physical oceanographer, WHOI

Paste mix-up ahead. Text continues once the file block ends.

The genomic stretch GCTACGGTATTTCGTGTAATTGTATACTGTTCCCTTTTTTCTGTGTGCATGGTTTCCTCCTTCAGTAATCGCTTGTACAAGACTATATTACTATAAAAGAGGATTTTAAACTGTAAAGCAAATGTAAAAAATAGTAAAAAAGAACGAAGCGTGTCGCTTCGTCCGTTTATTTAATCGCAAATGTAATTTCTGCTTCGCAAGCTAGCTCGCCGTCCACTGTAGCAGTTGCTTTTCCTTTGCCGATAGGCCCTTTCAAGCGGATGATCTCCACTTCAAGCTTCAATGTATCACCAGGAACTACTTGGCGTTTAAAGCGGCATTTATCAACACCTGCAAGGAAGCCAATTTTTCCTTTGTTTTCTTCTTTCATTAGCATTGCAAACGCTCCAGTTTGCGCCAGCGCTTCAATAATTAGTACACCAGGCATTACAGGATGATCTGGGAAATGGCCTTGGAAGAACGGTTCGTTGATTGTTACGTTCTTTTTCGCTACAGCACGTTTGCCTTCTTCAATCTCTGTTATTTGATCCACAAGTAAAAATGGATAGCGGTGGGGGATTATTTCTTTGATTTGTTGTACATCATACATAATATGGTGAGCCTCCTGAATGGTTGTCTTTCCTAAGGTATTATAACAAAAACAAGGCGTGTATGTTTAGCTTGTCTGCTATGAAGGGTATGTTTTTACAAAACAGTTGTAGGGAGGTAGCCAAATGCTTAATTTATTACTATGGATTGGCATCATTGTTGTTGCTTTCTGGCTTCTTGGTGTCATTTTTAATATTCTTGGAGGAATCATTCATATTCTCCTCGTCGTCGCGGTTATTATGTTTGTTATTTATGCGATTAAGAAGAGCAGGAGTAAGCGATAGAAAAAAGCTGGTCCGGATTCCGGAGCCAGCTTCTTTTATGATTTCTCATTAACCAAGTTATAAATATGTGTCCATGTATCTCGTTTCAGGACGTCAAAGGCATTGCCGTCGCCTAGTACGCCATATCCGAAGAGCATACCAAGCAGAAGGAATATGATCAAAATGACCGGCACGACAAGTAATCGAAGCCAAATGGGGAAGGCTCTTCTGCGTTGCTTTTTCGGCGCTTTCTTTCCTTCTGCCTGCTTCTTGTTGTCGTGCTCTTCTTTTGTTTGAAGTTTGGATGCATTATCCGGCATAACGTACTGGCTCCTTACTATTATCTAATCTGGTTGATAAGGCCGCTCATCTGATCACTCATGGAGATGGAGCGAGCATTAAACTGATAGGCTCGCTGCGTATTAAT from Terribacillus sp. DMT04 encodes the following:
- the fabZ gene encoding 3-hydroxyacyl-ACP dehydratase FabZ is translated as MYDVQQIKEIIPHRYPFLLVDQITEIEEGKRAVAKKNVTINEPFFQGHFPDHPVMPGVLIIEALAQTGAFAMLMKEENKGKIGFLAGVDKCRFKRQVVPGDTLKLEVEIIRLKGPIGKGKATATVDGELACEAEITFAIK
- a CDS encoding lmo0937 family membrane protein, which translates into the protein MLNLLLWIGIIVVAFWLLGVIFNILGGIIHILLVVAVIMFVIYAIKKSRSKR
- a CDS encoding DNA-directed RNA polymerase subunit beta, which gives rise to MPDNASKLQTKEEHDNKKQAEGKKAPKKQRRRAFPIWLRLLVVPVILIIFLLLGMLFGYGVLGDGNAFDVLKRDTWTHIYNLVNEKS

Physical oceanographer Amy Bower and her team set out in September 2007 aboard the research vessel Knorr to install an experimental device in the Labrador Sea. It is designed to wait for certain currents to flow by and then launch monitoring floats into them. Growing up near the sea, Bower was at home in and fascinated by the natural world. In graduate school she was diagnosed with macular degeneration--a progressive eye disease resulting in loss of central vision. Legally blind, she uses adaptive technologies such as text reading and magnification software to pursue a scientific career (including more than a dozen research cruises in which she has dodged hurricanes in the Atlantic and modern-day pirates in the Indian Ocean) and a life outside of work in which she skis, sails, and promotes activities for the visually impaired community. In 2003, the Carroll Center for the Blind in Newton, Mass., named her Blind Employee of the Year in Massachusetts. On her Labrador Sea cruise, she built in an innovative outreach project with students and teachers at Perkins School for the Blind in Watertown, Mass.